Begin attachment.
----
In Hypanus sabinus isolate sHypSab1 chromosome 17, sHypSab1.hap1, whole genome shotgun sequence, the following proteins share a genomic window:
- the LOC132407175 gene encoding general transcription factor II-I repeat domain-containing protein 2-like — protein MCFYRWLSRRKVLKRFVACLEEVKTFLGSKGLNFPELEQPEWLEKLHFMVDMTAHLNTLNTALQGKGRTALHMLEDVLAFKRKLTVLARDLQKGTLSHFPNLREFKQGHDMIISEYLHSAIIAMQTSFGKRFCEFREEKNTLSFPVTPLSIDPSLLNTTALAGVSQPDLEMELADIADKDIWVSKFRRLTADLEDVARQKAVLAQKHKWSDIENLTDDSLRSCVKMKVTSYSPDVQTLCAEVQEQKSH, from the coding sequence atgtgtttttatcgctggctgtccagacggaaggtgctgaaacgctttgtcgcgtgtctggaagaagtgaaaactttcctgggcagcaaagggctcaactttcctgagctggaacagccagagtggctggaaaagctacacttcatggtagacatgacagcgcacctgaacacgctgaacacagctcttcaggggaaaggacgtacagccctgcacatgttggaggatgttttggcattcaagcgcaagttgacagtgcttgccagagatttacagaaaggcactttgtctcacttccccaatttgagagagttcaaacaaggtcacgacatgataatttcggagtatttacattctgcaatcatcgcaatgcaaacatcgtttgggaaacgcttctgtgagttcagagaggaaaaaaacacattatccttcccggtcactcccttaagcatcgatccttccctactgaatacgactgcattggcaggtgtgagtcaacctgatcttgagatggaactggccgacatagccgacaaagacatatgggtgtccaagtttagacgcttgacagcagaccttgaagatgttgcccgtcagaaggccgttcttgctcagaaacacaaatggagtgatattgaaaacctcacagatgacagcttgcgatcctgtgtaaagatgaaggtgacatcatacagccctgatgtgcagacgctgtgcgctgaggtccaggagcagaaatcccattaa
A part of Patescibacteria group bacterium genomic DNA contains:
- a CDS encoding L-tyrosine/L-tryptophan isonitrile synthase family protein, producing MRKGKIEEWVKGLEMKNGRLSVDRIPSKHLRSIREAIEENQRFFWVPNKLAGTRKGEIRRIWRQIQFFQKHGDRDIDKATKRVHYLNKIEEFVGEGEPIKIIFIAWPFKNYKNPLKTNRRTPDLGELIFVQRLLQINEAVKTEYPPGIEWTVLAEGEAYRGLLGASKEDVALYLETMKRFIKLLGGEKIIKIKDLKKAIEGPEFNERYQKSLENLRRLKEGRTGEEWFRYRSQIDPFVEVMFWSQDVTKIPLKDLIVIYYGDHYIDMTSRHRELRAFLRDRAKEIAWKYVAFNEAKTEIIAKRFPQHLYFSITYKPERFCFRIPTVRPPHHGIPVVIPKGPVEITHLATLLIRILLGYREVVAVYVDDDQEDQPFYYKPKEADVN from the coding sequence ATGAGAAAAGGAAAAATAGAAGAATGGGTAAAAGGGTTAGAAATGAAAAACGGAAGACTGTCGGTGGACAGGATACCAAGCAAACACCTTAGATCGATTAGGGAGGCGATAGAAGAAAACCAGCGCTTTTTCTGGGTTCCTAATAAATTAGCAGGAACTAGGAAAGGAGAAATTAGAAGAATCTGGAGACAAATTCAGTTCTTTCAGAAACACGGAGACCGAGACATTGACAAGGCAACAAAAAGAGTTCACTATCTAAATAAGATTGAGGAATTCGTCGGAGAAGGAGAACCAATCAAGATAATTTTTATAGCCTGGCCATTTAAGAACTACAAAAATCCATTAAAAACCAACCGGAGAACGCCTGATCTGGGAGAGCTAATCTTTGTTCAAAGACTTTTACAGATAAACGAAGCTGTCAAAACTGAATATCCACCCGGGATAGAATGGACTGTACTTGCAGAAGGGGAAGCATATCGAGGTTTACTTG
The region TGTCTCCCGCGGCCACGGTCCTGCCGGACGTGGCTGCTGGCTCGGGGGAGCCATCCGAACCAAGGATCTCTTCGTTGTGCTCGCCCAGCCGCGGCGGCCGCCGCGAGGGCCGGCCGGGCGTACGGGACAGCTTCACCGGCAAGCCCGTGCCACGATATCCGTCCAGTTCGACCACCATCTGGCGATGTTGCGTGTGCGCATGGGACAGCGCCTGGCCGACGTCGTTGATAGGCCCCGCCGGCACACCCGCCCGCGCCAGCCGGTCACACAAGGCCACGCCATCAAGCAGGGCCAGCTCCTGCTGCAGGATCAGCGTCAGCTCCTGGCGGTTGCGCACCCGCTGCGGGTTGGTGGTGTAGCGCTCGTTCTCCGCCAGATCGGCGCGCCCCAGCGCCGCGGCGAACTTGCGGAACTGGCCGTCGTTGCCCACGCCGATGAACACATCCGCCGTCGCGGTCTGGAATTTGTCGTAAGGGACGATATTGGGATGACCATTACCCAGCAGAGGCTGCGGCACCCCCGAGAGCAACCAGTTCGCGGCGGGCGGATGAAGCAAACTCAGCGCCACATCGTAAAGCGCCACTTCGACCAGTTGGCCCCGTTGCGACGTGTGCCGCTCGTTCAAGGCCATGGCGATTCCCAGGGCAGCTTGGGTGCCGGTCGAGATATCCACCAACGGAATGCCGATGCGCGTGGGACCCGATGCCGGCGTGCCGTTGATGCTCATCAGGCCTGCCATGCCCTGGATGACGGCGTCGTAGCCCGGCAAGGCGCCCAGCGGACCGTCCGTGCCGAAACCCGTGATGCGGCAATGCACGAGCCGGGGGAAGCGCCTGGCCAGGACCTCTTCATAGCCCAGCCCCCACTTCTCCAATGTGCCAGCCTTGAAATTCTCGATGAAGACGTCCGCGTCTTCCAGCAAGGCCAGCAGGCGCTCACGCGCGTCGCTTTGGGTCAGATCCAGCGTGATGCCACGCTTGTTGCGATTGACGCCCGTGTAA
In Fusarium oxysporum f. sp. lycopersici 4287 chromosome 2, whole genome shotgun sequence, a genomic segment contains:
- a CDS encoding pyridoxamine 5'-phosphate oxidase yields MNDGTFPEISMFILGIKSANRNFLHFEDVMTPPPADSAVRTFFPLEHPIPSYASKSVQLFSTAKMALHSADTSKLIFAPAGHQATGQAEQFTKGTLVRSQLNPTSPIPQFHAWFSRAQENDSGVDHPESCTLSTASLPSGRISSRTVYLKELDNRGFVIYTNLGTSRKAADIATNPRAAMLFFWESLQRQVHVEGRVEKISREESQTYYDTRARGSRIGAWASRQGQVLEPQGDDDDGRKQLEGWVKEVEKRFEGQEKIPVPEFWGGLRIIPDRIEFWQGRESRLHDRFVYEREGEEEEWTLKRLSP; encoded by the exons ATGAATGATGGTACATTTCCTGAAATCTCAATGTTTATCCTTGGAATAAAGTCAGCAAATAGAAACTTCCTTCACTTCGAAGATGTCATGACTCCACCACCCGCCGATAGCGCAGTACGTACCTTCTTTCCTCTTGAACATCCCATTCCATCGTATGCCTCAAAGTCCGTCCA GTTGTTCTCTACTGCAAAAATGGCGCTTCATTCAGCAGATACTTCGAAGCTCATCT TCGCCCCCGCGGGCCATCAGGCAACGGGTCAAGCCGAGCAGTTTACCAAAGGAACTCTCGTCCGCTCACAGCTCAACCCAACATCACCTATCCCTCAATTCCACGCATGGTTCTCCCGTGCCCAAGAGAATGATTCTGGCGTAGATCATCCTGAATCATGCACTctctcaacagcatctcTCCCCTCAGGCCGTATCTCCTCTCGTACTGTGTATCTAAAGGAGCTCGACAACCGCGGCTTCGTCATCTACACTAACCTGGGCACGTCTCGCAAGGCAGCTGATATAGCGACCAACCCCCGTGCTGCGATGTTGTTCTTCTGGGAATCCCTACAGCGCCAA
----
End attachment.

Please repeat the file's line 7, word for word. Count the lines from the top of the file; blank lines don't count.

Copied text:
- a CDS encoding pyridoxamine 5'-phosphate oxidase yields MNDGTFPEISMFILGIKSANRNFLHFEDVMTPPPADSAVRTFFPLEHPIPSYASKSVQLFSTAKMALHSADTSKLIFAPAGHQATGQAEQFTKGTLVRSQLNPTSPIPQFHAWFSRAQENDSGVDHPESCTLSTASLPSGRISSRTVYLKELDNRGFVIYTNLGTSRKAADIATNPRAAMLFFWESLQRQVHVEGRVEKISREESQTYYDTRARGSRIGAWASRQGQVLEPQGDDDDGRKQLEGWVKEVEKRFEGQEKIPVPEFWGGLRIIPDRIEFWQGRESRLHDRFVYEREGEEEEWTLKRLSP; encoded by the exons ATGAATGATGGTACATTTCCTGAAATCTCAATGTTTATCCTTGGAATAAAGTCAGCAAATAGAAACTTCCTTCACTTCGAAGATGTCATGACTCCACCACCCGCCGATAGCGCAGTACGTACCTTCTTTCCTCTTGAACATCCCATTCCATCGTATGCCTCAAAGTCCGTCCA GTTGTTCTCTACTGCAAAAATGGCGCTTCATTCAGCAGATACTTCGAAGCTCATCT TCGCCCCCGCGGGCCATCAGGCAACGGGTCAAGCCGAGCAGTTTACCAAAGGAACTCTCGTCCGCTCACAGCTCAACCCAACATCACCTATCCCTCAATTCCACGCATGGTTCTCCCGTGCCCAAGAGAATGATTCTGGCGTAGATCATCCTGAATCATGCACTctctcaacagcatctcTCCCCTCAGGCCGTATCTCCTCTCGTACTGTGTATCTAAAGGAGCTCGACAACCGCGGCTTCGTCATCTACACTAACCTGGGCACGTCTCGCAAGGCAGCTGATATAGCGACCAACCCCCGTGCTGCGATGTTGTTCTTCTGGGAATCCCTACAGCGCCAA